by Kent Sterling
Whether the Indiana Pacers win or lose tonight’s Game Five, fans at Bankers Life Fieldhouse should take the time to do two things – enjoy watching this group play together, and thank them for the total body of work they cobbled together during a weird, weird year.
The Pacers face long odds to move on to the NBA Finals, needing to beat the two-time defending champions three straight times to win the Eastern Conference Finals. In the 222 circumstances in NBA history when a team has taken a 3-1 series lead, that team has gone on to win the series 214 times.
In those instances when the team with the 3-1 lead was a two-time NBA champ, if it has ever happened, I will bet that team won the series every single time.
So let’s prepare for the logical conclusion to this series, hope for a miracle, and adjust behavior accordingly.
Win or lose tonight, Game Five is likely the final home game of this roller coaster season for the Pacers, and despite the incredible expectations the Pacers built through the first half of the season, they are more than worthy of a significant display of appreciation.
Focusing on the recent struggles that have plagued the Pacers would be short-sighted and a Philadelphia-ish response to adversity. In NBA seasons, 29 teams go home losers. One becomes the champion. To show displeasure with a team that fought like the Pacers did would represent a level of discomforting level of petulance for a city known for being filled with nice people.
Next year’s roster is likely going to look much different than this one. Lance Stephenson will be a free agent, and if the Pacers are willing to commit the resources to sign him, there are bench players who will need to be dealt in order to free up money for Lance and the rest of the roster.
There is a possibility that Pacers brain trust Larry Bird, Kevin Pritchard, and Donnie Walsh will look at the bizarre second half of the season and sad end against the Heat (if that becomes the outcome), and realize that beating LeBron and company with this group is impossible. No one other than Paul George would be safe – including coach Frank Vogel.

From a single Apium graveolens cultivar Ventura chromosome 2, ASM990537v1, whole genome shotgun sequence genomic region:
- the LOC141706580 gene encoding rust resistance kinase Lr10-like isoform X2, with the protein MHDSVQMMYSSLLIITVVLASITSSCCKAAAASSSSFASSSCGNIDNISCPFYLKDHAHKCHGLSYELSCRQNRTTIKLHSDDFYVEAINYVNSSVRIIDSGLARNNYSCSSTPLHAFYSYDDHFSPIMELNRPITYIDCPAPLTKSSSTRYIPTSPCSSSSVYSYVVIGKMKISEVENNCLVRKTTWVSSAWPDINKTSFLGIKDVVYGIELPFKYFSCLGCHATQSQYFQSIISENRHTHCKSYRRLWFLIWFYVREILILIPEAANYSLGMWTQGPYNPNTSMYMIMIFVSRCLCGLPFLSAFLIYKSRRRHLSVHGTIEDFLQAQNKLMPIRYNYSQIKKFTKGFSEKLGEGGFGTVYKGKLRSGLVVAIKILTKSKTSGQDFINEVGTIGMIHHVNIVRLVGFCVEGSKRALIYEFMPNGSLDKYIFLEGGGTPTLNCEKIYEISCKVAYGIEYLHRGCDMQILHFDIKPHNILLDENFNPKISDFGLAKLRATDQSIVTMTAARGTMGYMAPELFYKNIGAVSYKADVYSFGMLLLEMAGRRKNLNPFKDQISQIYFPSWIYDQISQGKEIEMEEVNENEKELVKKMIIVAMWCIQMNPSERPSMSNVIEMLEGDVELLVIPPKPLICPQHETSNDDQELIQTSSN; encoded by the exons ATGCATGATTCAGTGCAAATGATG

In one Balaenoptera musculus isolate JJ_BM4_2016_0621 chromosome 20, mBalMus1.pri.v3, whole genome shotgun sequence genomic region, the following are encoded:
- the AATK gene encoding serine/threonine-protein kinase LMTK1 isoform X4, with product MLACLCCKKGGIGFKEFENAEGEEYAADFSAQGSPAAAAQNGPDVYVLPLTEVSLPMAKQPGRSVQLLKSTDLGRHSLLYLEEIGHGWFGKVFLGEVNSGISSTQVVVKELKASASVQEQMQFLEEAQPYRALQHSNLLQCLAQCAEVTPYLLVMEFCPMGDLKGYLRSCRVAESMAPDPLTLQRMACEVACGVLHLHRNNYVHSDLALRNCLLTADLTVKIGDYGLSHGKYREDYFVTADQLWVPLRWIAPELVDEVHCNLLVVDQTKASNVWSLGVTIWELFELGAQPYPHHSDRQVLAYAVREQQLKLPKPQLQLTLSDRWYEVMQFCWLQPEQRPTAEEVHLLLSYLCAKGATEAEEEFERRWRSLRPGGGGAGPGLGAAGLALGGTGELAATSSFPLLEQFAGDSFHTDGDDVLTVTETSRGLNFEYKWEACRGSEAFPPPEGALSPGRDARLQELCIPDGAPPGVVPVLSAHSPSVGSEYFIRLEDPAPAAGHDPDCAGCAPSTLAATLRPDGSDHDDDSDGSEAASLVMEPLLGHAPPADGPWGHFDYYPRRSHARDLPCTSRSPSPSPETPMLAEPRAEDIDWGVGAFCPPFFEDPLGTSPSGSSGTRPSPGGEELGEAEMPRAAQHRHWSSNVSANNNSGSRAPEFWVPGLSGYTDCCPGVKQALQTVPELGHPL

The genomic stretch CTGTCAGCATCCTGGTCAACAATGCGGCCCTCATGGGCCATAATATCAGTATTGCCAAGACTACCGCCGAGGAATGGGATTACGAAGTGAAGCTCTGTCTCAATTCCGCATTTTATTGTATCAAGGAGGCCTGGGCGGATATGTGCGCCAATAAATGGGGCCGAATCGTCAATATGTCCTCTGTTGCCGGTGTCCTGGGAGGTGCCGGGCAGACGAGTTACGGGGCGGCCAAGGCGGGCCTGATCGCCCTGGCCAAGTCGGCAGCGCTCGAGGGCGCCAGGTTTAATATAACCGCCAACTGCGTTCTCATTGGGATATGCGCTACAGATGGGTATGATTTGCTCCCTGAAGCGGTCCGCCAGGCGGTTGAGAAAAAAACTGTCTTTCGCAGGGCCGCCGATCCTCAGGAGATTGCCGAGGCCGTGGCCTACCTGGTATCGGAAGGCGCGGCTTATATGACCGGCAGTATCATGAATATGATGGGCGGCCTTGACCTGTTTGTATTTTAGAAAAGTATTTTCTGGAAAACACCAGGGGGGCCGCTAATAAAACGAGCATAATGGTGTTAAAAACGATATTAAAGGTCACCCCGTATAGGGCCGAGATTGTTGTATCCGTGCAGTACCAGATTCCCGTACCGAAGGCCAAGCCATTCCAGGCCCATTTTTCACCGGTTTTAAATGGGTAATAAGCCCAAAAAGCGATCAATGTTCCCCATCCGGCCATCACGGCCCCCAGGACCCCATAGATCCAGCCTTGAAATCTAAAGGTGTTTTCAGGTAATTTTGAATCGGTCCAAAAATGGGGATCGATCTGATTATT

My belief is that Vogel represents the type of leader that is most effective. His consistency reflects trust, and his players turning the two opening series around showed reciprocity.
The unhappy truth is that it’s likely no one in the Eastern Conference will compete successfully with the Heat as long as LeBron James and Dwyane Wade are healthy and productive.
All the roster shuffling Bird might do in the offseason will pale in comparison to the importance to the Pacers of 24-year old Paul George’s maturity as a man and basketball player. George needs to build himself into a champion in mind and body if the Pacers are ever going to climb Mt. LeBron.
In the meantime, the level of work this team has done since the end of Game Seven in the 2013 Eastern Conference should be acknowledged. It’s not a matter of applauding a failure to beat the Heat, but a tip of the hat for effort that sadly did not yield the hoped for result.
The series isn’t over, but the chances of the Heat dropping tonight’s game in Indy and Friday’s in Miami are slim given the level at which both the Heat and Pacers have competed. If the Pacers couldn’t find the grit to attack the Heat defense effectively in games three and four, how can they be expected to do it in games five and six?
Fans should hope for the best tonight at Bankers Life Fieldhouse. They should lose their minds and voices in trying to lift the Pacers up, but when the game ends – win or lose – shower some love upon these guys. This is almost certainly the last time they’ll play together as a team in their home town.
Good guys playing hard come up short. That’s life. And if the Pacers come up short in either games five or six, that makes them no less worthy of some love tonight.